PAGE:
Beyond the Grave (2012)

Having received this screener directly from the filmmakers themselves, Beyond the Grave came with no synopsis and no description of quality, budget etc… so I went into it completely blind… and after ninety minutes I’m still not quite sure what it was actually about…

We’re told it’s “Another time, another place” and it’s not wrong. We’re dropped into a bizarre post-apocalyptic world that doesn’t seem like it was ever ours to begin with.

It starts with a ‘man in black’ entering an underground shelter and executing four random people, including three men who look like cowboy miners and an oriental bloke with a burnt face… and we (very slowly!) begin to understand this black-wearing man is a new-world cop looking to deal out some bullet-filled justice. Why? I’m still not entirely sure… but possibly for reasons of vengeance.

There’re also zombies; grey faced, shambling, mostly-harmless undead things wandering about the countryside, which seemingly appear when the mysterious Dark Rider is near. The Dark Rider seems to be a timeless, possession-happy witch / mage psychopath thing that is hunting our police officer… who may or may not have also been killed in the past. Confused? You will be.

You never truly get an idea of era, location or exactly when the world went spiralling into hell either; everyone seems strangely clean-faced and there’s a policeman people still respect… but then all the buildings are crumbling ruins and there’s constant talk about the ‘last people on Earth’. It’s hard to understand the stakes and full scale of the crisis when you don’t know the basics… and never find out!!

Needless to say Beyond the Grave is bloody confusing. Whether it’s a piece of cinematic genius or actually a rambling, nonsensical pile of shite is really hard to decide. It’s strangely hypnotic, whatever the case.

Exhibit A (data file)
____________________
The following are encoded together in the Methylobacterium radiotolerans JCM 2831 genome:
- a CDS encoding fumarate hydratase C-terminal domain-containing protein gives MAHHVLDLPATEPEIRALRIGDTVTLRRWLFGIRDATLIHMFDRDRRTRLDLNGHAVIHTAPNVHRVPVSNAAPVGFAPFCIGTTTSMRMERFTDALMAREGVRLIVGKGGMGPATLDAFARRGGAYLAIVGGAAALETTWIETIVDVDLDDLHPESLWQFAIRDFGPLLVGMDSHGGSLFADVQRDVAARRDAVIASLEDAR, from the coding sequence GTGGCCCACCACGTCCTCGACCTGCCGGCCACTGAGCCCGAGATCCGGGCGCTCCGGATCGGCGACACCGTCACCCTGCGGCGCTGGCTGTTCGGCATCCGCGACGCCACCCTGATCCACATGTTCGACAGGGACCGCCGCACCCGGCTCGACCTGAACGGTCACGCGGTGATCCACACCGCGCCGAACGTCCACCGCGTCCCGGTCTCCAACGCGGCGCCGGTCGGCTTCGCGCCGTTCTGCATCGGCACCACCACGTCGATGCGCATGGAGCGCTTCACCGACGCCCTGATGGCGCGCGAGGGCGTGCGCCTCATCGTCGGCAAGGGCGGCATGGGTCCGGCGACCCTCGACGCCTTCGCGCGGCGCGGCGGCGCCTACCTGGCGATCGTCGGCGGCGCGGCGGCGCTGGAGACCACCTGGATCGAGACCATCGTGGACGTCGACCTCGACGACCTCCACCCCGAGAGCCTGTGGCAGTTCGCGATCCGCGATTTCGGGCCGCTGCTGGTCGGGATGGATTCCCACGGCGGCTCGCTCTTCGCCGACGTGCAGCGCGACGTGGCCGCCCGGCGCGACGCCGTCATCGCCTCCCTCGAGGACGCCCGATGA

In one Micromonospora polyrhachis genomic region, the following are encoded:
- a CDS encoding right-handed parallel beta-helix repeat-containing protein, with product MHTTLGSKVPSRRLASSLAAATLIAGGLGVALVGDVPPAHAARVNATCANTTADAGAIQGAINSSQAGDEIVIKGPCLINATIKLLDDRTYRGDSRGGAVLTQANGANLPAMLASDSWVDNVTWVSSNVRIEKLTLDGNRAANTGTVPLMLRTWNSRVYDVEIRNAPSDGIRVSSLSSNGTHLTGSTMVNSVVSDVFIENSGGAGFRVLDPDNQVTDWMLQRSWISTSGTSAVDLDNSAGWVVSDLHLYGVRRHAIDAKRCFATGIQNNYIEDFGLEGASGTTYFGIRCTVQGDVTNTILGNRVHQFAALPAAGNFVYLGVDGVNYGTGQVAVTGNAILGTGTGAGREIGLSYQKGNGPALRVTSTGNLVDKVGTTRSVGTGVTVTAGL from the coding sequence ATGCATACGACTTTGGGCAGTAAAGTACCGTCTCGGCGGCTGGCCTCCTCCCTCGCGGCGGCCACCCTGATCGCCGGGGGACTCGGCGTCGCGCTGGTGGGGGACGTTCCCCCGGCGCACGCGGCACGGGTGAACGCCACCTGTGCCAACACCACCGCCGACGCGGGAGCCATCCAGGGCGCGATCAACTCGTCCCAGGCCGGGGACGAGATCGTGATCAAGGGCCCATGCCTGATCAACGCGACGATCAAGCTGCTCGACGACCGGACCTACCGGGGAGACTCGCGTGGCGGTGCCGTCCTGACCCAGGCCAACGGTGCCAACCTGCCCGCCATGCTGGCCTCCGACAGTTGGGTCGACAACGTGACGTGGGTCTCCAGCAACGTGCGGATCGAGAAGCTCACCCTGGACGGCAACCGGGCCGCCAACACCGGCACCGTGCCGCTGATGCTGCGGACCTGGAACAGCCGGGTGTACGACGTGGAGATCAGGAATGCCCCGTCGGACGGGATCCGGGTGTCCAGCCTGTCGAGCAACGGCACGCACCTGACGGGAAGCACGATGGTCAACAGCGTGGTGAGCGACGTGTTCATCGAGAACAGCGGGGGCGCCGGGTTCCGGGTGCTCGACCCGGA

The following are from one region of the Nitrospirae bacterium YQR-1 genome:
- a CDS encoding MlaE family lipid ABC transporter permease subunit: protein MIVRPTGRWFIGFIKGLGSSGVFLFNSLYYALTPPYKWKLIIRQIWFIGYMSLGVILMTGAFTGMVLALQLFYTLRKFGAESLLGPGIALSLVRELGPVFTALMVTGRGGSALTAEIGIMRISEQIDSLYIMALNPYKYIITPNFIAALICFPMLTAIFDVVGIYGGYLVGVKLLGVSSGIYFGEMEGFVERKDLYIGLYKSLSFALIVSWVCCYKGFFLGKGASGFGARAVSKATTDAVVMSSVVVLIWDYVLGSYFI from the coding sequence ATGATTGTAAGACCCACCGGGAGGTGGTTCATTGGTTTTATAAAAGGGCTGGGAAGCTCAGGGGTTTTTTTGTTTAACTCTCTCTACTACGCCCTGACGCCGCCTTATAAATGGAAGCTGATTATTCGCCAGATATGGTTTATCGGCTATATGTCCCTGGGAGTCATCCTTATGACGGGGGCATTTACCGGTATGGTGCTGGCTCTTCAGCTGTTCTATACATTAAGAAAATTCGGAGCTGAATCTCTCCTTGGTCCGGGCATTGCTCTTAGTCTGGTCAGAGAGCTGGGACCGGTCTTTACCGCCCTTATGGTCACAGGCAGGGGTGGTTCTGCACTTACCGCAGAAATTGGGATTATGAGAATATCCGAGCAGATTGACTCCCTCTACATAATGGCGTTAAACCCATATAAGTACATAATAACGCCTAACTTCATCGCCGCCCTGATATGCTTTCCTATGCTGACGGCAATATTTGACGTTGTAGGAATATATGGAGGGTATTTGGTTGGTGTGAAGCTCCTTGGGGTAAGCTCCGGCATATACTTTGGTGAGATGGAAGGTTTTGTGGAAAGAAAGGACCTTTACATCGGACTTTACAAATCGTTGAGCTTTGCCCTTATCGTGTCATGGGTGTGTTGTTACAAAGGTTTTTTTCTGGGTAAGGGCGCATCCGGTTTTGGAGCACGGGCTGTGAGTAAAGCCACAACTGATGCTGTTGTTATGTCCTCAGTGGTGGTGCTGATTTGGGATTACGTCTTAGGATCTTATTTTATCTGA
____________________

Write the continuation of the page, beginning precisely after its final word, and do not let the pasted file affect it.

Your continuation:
For a (clearly) fantastically limited budget it’s very well directed, with some memorable scenes and images, proving Davi de Oliveira Pinheiro is potentially a filmmaker to watch out for in the future, as long as he sticks to something a little more coherent next time.

While Beyond the Grave has a dreamlike, haunting quality to it, it also occasionally slips into daytime TV soap opera territory with some seriously dreary acting and an appallingly on-the-nose script. The make-up and special effects are also pretty terrible in places… but that’s more to do with budget limitations than skill.

One minor negative is how our cop looks a little like Garth Marenghi, which is certainly unfortunate, but probably won’t affect many people’s enjoyment levels…

Overall Beyond the Grave is incredibly difficult to review. It is at once startlingly original, genuinely intriguing and well directed whilst simultaneously being ridiculously confusing, occasionally boring and almost entirely without a coherent plot.

PLEASE NOTE: Beyond the Grave is currently not available in the UK (or possibly anywhere) so don’t be concerned if you can’t find it anywhere commercially.

Rating: ★★★★½☆☆☆☆☆

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